Select the type of fraud you would like to learn more about from the list below.
Vishing is the act of using the Voice/Telephone in an attempt to scam the user into surrendering private information that will be used for identity theft. The scammer usually pretends to be a legitimate business, and fools the victim into thinking he or she will profit.
Most common forms of Vishing are where fraudsters pretend to be from Anti-virus companies and contact customers requesting access to their PC in order clean the PC for a small fee.
So what should you do if you have been a victim of Vishing:
Contact the fraud department on 01-6695851 immediately.
Smishing is the latest thing to hit the fraud scene in Ireland. Put simply, smishing is where you are sent an SMS (or text message) that asks you to log on to Open24 via a fraudulent link to update your personal information. The fraudsters may then use this information to access your internet banking account.
We are seeing an increase in ‘Smishing’ attacks at the moment, so be alert! Remember, permanent tsb will never ask you to provide credit/debit card information or logon to Open 24 via any link provided over SMS.
So, what should you do if you have received a suspicious SMS?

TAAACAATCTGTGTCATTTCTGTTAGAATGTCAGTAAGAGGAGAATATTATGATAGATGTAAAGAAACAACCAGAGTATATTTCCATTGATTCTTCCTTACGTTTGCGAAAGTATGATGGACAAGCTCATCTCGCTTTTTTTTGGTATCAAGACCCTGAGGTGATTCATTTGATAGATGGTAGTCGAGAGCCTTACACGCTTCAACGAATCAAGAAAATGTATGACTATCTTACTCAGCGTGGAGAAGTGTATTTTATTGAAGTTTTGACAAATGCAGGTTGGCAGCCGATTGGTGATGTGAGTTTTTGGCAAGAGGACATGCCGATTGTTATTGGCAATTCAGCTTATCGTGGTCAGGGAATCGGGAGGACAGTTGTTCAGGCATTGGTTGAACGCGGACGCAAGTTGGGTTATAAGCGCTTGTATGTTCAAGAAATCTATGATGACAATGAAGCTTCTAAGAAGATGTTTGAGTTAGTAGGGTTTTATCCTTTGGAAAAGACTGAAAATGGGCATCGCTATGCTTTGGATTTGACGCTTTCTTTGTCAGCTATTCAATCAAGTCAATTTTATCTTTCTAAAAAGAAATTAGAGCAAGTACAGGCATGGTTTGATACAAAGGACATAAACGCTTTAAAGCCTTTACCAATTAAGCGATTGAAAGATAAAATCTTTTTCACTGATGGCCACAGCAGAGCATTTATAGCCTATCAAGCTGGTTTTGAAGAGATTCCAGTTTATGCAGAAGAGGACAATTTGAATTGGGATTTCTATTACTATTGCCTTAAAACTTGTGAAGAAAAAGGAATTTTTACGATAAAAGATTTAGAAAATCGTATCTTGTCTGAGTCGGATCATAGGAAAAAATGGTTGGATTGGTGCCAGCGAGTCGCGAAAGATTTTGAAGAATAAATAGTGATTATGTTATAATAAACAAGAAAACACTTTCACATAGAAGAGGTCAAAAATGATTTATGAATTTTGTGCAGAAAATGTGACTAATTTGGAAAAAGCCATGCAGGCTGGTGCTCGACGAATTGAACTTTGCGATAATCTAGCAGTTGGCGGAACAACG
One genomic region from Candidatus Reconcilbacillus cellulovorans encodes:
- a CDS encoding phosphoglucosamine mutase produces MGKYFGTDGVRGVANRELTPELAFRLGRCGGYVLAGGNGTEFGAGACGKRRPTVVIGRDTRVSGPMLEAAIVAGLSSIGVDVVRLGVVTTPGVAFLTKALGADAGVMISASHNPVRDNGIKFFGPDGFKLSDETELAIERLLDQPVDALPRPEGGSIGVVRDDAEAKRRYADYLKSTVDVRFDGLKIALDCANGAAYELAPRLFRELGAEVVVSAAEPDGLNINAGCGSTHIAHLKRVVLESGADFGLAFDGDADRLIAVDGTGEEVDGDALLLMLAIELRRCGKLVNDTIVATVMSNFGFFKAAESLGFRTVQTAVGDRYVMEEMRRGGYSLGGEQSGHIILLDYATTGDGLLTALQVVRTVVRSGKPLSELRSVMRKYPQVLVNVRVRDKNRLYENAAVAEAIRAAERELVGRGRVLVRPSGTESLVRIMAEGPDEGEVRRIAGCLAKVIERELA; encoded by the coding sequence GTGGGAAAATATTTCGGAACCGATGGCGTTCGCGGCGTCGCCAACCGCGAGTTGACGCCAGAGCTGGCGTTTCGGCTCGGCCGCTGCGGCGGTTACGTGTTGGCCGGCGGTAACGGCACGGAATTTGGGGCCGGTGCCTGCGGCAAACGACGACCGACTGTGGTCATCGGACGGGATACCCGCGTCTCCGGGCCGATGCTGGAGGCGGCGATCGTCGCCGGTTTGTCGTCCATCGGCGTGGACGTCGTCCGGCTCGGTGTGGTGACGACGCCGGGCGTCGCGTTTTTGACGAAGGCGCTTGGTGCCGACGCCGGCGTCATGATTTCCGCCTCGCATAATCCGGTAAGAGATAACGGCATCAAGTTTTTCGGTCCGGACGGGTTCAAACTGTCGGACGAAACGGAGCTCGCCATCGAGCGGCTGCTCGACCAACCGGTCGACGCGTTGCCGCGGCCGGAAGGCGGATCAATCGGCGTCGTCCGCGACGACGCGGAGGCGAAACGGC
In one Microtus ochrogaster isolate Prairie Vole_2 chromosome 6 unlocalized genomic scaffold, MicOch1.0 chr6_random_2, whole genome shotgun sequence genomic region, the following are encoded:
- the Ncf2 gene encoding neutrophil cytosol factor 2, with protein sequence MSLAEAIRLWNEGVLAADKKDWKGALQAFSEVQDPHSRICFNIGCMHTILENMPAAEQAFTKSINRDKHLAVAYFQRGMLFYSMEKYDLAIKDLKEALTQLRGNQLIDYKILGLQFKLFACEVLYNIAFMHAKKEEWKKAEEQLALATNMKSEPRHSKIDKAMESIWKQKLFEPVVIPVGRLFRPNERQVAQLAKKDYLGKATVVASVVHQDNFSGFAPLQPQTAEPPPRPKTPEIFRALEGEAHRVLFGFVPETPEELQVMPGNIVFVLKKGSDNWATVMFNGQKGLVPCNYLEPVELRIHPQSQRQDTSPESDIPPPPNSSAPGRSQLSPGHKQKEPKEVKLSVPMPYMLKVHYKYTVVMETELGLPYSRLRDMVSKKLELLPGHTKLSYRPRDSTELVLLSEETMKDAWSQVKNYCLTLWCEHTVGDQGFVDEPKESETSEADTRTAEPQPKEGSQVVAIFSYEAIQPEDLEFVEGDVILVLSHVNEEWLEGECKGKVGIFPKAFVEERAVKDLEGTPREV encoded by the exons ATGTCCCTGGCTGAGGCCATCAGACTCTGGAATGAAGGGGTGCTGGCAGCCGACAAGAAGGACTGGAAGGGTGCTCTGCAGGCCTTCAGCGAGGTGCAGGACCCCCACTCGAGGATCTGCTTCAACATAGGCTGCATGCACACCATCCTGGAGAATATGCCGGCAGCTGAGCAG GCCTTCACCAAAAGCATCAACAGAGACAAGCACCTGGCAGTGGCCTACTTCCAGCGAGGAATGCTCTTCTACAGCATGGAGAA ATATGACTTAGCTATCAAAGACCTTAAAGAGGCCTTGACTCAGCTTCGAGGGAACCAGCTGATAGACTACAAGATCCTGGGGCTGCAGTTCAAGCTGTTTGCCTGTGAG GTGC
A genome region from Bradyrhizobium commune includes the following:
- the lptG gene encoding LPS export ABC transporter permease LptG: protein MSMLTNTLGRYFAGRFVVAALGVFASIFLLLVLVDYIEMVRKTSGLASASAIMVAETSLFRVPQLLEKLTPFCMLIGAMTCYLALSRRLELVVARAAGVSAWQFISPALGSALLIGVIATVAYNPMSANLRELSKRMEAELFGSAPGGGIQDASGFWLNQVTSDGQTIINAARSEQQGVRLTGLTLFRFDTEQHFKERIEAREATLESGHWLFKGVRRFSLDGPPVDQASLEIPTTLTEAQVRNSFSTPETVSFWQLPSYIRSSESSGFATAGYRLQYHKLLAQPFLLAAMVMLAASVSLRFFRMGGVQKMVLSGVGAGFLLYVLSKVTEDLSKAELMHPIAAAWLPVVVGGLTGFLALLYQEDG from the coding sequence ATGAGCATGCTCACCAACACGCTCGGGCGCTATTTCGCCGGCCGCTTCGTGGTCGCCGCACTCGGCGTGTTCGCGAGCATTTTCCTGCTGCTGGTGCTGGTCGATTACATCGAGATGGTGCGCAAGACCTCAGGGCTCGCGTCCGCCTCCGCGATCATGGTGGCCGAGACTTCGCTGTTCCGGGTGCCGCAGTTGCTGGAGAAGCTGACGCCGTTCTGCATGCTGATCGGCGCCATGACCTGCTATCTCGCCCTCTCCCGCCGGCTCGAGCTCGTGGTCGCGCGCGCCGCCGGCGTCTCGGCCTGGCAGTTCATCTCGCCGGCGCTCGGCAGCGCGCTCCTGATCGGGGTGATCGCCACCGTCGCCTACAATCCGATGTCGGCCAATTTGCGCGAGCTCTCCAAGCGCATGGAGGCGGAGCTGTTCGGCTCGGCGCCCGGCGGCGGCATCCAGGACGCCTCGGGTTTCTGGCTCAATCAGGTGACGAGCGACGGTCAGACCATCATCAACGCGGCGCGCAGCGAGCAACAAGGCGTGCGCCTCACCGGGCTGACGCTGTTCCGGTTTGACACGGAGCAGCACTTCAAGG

You receive a phone call to advise that you have won a holiday voucher. However, you are advised that the holiday is in excess of the voucher amount and you need to pay the remaining balance to avail of the holiday. You will be required to provide your card details. The holiday voucher offer is real and to date the voucher has been received. Calls are recorded to prove that you provided the company with your details to debit your card. The transaction is usually processed while you are speaking to their operator. Cancelling the card is of no benefit as you have authorised the transaction and the only way of obtaining a refund is to cancel the transaction in writing with the company within a certain timeframe per the terms and conditions of the offer. Evidence of this cancellation must also be provided should the company not process the refund. These transactions are not fraudulent as all details were given to the company willingly.
The fraudsters will provide YOU with all the information, except the one piece they want. Note, the callers do not ask for your card number; they already have it. The person calling may say that they are calling from the Security/ Fraud Department at your Bank or card company. They will advise that your card has been flagged for an unusual purchase pattern, and that they are calling to verify the transaction. When you say "No", the caller will then say that they need to verify you are in possession of your card. They will then ask you for the 3 digit security number on the back of your card. Do not give it to them . Your Bank will never ask for anything on the card as they already know the information since they issued the card! However, by the time you get your statement you'll see charges for purchases you didn't make.
"Malicious spyware is disguised in a game or an application, which is then marketed to users. If downloaded, the malware steals data from the phone, such as passwords and financial details. Always check a developer is legitimate and review comments regarding the app."